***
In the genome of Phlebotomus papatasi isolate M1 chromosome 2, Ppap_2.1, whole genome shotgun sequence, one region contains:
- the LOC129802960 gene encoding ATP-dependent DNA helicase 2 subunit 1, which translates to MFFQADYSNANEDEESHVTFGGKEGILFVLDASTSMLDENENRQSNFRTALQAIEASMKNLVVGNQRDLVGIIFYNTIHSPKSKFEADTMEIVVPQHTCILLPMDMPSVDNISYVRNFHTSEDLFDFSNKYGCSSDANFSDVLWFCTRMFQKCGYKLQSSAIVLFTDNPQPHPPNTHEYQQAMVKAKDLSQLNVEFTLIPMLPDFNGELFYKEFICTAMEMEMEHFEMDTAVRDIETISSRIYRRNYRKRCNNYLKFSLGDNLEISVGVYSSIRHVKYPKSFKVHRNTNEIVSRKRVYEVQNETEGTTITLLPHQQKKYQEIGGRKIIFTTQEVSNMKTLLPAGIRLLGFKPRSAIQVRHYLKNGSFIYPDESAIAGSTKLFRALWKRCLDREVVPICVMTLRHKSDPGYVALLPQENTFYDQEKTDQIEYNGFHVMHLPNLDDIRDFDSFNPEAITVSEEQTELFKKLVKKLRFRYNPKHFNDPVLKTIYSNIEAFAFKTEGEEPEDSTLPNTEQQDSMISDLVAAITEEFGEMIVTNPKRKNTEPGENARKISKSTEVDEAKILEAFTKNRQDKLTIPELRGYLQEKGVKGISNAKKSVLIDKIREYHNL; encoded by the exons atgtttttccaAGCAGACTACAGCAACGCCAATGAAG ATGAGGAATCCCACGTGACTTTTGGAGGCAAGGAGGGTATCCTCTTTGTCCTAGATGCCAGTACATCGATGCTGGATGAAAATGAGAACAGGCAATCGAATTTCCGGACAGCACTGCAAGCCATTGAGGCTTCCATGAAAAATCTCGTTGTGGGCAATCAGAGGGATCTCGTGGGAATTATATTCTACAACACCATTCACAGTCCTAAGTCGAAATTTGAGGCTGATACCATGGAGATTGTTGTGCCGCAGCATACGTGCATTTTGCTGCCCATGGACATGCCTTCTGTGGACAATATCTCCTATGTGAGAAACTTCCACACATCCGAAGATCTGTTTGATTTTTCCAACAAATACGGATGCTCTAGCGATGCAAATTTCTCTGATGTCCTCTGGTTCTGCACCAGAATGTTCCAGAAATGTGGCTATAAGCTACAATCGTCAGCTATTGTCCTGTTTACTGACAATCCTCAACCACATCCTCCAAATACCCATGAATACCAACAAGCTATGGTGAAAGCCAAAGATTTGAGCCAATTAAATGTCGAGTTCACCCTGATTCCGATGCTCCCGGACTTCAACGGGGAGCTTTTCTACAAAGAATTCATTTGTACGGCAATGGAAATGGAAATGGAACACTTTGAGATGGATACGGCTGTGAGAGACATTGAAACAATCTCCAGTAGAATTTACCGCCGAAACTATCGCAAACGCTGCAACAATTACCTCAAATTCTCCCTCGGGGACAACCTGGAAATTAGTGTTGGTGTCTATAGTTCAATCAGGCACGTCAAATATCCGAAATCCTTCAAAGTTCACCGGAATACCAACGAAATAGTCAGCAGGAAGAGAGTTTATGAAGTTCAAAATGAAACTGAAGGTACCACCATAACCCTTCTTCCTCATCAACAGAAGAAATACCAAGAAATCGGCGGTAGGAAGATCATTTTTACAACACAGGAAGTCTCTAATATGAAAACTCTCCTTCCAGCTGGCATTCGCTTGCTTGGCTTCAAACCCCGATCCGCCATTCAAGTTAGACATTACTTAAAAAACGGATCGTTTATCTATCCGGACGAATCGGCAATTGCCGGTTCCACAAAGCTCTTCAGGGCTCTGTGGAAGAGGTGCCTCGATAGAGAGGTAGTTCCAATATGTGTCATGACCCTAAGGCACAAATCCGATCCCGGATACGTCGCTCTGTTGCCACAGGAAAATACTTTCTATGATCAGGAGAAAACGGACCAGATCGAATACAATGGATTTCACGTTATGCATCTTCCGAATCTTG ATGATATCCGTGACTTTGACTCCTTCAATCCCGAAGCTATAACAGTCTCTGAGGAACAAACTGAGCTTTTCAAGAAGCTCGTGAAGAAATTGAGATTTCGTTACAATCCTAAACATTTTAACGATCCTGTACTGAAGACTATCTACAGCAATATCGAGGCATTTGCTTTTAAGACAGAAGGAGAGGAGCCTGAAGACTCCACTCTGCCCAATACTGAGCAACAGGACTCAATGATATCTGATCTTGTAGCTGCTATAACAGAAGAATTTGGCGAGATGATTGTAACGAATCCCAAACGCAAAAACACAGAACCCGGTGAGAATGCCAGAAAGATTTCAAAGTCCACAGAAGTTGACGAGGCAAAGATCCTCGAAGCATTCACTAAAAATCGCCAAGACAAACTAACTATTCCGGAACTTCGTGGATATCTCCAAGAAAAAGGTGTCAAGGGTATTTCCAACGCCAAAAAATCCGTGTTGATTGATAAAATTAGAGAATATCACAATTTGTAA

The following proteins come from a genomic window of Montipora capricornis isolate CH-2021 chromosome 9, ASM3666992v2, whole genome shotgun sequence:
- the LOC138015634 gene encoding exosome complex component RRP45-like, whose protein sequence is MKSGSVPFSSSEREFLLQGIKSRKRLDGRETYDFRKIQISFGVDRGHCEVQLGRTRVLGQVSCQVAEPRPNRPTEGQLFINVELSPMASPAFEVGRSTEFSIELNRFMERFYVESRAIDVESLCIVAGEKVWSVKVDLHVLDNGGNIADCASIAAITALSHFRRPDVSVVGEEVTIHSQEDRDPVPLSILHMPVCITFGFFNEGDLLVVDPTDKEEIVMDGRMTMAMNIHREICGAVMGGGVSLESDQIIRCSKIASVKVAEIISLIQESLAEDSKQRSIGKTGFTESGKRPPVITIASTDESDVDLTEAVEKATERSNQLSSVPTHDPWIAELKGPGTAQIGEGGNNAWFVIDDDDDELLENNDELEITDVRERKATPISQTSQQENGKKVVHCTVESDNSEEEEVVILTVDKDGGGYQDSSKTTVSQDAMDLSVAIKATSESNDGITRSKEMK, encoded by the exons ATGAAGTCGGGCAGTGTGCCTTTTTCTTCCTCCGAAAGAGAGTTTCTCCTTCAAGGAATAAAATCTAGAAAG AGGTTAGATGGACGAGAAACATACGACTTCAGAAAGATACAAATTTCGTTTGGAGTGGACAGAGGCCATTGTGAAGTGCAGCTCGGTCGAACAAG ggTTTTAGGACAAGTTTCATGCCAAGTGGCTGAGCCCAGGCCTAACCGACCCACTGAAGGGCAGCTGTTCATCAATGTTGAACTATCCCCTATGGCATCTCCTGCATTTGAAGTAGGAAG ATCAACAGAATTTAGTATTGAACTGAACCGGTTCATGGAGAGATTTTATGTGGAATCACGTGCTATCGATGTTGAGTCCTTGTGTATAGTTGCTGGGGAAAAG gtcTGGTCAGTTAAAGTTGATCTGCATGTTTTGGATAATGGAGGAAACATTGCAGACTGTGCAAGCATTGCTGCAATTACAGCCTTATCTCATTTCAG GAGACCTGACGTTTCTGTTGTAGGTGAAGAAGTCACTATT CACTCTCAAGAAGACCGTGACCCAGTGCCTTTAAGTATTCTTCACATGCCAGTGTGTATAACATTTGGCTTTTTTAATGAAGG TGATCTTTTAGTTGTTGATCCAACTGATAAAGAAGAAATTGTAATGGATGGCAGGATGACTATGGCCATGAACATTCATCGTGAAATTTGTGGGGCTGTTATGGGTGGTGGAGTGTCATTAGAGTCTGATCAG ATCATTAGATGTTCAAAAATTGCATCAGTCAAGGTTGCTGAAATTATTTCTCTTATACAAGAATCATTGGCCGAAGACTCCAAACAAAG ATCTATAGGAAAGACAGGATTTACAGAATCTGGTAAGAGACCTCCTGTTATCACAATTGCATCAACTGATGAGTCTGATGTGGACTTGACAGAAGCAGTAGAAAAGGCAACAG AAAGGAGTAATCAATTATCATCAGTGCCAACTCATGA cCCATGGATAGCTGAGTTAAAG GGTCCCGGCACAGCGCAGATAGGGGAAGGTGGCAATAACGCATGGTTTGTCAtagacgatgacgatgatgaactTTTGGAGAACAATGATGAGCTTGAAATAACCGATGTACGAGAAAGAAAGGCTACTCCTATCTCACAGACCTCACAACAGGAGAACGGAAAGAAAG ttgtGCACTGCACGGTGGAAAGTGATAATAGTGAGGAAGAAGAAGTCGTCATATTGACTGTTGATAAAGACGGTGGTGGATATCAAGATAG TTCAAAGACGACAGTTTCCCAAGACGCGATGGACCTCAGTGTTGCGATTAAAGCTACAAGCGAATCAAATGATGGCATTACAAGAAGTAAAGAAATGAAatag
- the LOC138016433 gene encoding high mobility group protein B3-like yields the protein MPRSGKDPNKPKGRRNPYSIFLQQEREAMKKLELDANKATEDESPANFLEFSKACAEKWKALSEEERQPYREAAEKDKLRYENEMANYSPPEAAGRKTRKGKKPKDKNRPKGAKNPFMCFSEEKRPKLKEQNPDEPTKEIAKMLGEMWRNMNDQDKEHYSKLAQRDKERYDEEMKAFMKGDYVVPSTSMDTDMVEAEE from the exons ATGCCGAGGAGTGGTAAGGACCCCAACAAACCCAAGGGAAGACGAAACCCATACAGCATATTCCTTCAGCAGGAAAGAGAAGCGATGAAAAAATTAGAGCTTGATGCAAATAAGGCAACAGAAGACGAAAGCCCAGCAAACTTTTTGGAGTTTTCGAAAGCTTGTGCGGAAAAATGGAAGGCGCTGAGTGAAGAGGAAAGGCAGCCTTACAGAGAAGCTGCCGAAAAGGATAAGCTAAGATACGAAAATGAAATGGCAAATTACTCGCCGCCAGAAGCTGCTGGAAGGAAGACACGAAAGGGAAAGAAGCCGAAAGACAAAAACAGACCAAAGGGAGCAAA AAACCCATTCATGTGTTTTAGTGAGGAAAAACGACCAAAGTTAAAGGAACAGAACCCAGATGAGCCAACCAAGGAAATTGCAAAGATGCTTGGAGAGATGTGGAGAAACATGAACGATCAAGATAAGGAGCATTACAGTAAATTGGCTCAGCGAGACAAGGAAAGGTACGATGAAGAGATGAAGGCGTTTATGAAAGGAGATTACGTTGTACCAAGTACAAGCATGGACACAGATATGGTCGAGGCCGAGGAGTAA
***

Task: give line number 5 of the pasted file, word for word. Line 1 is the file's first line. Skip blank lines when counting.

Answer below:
- the LOC138016433 gene encoding high mobility group protein B3-like yields the protein MPRSGKDPNKPKGRRNPYSIFLQQEREAMKKLELDANKATEDESPANFLEFSKACAEKWKALSEEERQPYREAAEKDKLRYENEMANYSPPEAAGRKTRKGKKPKDKNRPKGAKNPFMCFSEEKRPKLKEQNPDEPTKEIAKMLGEMWRNMNDQDKEHYSKLAQRDKERYDEEMKAFMKGDYVVPSTSMDTDMVEAEE from the exons ATGCCGAGGAGTGGTAAGGACCCCAACAAACCCAAGGGAAGACGAAACCCATACAGCATATTCCTTCAGCAGGAAAGAGAAGCGATGAAAAAATTAGAGCTTGATGCAAATAAGGCAACAGAAGACGAAAGCCCAGCAAACTTTTTGGAGTTTTCGAAAGCTTGTGCGGAAAAATGGAAGGCGCTGAGTGAAGAGGAAAGGCAGCCTTACAGAGAAGCTGCCGAAAAGGATAAGCTAAGATACGAAAATGAAATGGCAAATTACTCGCCGCCAGAAGCTGCTGGAAGGAAGACACGAAAGGGAAAGAAGCCGAAAGACAAAAACAGACCAAAGGGAGCAAA AAACCCATTCATGTGTTTTAGTGAGGAAAAACGACCAAAGTTAAAGGAACAGAACCCAGATGAGCCAACCAAGGAAATTGCAAAGATGCTTGGAGAGATGTGGAGAAACATGAACGATCAAGATAAGGAGCATTACAGTAAATTGGCTCAGCGAGACAAGGAAAGGTACGATGAAGAGATGAAGGCGTTTATGAAAGGAGATTACGTTGTACCAAGTACAAGCATGGACACAGATATGGTCGAGGCCGAGGAGTAA